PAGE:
Emilio Arsuaga & The Mad Reeds – I’m Here to Stay
Rock CD Records
11 songs, 35 minutes
Emilio Arsuaga is a devotee of Lazy Lester. The harp blowing singing/songwriting Spaniard was one of the young musicians mentored by Lester before his death and the lasting effect of the master’s teaching overflows out of the music on I’m Here to Stay. Recorded at Estudio Brazil in Madrid, Arsuaga and his band The Mad Reeds fully embody the unique swampy Louisiana mix of Blues, Zydeco, Swamp Pop and Country Western that was Lazy Lester’s hallmark.
The Mad Reeds are a tight unit. Creating the flowing and flexible murky waters on which Arsuaga pushes air through his harp and his vocal cords are Carlos Arsuaga on drums, Cesar Crespo on guitar, Marino Orejana on bass and Javier Dias Castillo on piano and organ. Mixing highly effective originals in with covers from the likes of Louisiana harp legend Johnny Sansone, harp Mount Rushmore member Little Walter, and contemporaries like the Austin Bluesman Greg Izor, Arsuaga and the Reeds are not imitating American Music, they are living it.
Title track “I’m Here to Stay” is a great example of how Arsuaga and his band define their voice within the tradition. This song is a simple 12 bar Blues shuffle. It’s easy to make a 12 bar shuffle boring, these guys do not. The secret is to keep the beat popping and steady at a medium fast tempo. If it lags it dies. Secondly the guitar, bass and keys have to hit that perfect balance between unison chugging and divergent counterpoint. Again these guys nail it with telepathic ease. Crespo plays the relentless 1-2 shuffle picking way back near the bridge of the guitar making the rhythm pattern a crunchy reckless drive through the backwoods. Diaz Castillo accents and flourishes with classic organ runs. Arsuago sings about difficult relationships, perseverance and defiantly proclaiming he is here to stay.
The Mad Reeds take on the Fats Domino chestnut “I’m Ready” hits a modern voice within Domino’s highly defined style. Diaz Castillo again showing depth and sensitivity, hits all the correct Fats’ conventions without being derivative. This 2 minute and 43 second blast of early Rock and Roll fire burns with emotion and fun. Similarly the take of Little Walter’s “Can’t Hold on Much Longer” is a hard hitting Chicago burn that is stylized but not blindly devotional. Blowing perfect Walter style harp, Arsuaga testifies while Crespo plays perfectly within the Jimmy Rodgers style of rhythm guitar.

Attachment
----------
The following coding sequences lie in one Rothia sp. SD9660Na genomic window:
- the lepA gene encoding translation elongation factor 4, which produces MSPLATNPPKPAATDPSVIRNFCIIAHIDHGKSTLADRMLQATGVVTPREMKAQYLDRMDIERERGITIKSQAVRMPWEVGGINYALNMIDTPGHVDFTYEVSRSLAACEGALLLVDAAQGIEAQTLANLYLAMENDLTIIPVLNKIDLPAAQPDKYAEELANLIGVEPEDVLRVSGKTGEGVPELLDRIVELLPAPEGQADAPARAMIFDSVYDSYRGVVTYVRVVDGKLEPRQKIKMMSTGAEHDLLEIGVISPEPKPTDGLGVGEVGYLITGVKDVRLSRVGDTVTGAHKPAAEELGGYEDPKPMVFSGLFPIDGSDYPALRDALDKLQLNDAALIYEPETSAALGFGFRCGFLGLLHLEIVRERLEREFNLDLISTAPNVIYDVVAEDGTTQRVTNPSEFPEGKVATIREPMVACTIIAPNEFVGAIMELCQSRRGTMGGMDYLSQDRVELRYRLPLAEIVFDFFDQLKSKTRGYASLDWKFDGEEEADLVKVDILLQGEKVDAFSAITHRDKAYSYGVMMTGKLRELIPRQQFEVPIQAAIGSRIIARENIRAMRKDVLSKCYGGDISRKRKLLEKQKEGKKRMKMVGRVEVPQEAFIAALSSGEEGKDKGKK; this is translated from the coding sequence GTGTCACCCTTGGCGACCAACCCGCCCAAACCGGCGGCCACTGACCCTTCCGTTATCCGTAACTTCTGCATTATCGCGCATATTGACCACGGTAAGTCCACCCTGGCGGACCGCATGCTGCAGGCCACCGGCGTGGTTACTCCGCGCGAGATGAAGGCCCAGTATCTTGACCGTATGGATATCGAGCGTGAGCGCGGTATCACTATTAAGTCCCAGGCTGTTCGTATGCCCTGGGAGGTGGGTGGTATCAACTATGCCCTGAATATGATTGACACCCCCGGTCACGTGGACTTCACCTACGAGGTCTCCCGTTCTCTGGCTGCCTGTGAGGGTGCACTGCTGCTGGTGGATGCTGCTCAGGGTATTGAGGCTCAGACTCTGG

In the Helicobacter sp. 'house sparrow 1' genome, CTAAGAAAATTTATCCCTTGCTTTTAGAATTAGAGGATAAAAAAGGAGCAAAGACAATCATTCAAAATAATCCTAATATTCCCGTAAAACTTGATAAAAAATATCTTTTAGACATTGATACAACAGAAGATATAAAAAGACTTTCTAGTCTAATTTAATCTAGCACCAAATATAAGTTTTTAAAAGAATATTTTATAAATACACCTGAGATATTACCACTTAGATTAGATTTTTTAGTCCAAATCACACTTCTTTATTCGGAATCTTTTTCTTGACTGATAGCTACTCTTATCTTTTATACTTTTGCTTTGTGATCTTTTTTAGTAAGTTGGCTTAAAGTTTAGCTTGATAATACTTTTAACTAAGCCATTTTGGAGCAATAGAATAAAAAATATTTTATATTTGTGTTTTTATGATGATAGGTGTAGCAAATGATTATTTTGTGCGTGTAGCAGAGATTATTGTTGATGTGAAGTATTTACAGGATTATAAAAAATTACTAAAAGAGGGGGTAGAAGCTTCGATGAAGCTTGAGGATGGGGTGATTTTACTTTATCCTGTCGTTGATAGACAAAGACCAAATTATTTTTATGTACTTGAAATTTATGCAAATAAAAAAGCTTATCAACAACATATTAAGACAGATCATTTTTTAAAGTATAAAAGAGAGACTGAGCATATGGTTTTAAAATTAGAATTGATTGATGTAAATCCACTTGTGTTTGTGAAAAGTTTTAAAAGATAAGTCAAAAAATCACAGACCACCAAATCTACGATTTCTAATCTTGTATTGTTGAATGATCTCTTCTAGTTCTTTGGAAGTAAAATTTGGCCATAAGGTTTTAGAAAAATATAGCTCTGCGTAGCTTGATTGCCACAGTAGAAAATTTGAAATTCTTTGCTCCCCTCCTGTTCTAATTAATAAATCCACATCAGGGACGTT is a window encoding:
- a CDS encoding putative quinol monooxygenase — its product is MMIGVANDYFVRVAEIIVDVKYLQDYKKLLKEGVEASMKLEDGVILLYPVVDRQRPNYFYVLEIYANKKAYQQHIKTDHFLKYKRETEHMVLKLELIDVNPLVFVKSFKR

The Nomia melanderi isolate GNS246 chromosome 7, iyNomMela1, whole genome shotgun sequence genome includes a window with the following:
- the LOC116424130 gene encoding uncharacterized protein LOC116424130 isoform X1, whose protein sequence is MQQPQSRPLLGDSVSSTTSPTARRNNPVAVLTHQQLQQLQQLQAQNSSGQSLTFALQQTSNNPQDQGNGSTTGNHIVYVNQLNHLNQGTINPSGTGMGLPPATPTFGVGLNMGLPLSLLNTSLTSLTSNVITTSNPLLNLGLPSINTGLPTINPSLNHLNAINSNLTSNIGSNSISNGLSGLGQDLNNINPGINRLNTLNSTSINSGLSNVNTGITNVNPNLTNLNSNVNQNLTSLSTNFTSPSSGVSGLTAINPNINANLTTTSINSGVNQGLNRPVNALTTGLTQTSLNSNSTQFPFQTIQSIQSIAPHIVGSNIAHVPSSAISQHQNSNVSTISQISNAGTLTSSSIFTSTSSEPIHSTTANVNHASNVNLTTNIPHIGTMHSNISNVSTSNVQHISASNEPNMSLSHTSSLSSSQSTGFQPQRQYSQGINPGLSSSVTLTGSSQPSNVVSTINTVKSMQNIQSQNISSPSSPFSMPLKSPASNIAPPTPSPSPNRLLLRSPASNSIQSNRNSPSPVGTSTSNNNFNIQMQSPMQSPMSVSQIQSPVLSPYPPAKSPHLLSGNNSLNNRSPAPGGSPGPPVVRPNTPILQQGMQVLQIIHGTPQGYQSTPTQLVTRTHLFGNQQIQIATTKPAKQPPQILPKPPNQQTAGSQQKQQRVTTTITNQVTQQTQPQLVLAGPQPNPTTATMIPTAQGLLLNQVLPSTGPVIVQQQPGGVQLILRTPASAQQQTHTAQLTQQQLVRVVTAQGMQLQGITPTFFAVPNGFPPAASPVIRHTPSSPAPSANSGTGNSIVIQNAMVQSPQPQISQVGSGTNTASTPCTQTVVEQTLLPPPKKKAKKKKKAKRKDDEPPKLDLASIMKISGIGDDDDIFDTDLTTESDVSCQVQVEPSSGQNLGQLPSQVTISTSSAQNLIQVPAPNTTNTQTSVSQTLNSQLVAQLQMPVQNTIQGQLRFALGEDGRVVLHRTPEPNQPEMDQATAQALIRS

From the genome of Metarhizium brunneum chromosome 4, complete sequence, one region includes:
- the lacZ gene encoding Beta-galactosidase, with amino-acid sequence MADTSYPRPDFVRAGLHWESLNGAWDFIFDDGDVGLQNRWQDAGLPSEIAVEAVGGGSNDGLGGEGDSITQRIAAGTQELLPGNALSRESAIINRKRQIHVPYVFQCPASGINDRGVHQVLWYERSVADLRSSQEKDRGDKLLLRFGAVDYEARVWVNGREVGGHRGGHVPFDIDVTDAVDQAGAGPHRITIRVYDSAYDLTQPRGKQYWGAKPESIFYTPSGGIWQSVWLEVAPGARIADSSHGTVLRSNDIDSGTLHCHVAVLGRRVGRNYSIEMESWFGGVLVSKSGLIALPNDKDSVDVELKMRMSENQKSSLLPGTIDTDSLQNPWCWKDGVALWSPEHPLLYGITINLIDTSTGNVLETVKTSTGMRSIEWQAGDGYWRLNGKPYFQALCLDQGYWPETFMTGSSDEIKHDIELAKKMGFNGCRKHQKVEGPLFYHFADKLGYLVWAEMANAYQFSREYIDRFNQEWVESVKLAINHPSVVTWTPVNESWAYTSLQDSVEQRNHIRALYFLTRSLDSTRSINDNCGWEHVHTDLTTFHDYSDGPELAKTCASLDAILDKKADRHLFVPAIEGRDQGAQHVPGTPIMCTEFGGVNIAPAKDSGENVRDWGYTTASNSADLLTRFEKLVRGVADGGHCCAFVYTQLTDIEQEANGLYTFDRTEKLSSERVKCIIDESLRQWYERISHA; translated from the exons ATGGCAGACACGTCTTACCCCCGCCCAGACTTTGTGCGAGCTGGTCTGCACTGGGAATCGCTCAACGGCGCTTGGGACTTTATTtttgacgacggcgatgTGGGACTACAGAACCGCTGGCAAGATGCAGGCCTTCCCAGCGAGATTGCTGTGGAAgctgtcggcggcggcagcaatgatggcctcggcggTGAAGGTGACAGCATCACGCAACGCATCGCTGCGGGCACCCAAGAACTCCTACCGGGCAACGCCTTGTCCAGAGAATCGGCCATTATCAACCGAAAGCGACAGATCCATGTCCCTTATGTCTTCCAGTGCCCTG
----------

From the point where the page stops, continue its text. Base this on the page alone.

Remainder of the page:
Album closer “Thank You, So Long” is a medium tempo Country Western waltz. Resplendent with pedal steel from Pere Mallen and lush background vocals from Isabel Urzaiz, this original is dedicated to Lazy Lester and a fitting cathartic ending to this Louisiana backwoods riot of a record. Arsuaga moans a benediction to Lester as he rides on into the sunset showing again how adept he is at creating honest and effective music within the tradition. “Thank You So Long” is indicative of this whole album, an unassuming master work of form and invention within traditional music. The music of I’m Here To Stay is the result of years of dedicated study, miles and miles of road honing craft, and, sacrifice and commitment to a specific art form that if not carried on would fade into the ether. We are all lucky there are players like Emilio Arsuaga and the Mad Reeds taking the time to do this work with respect, creativity and artistic honesty.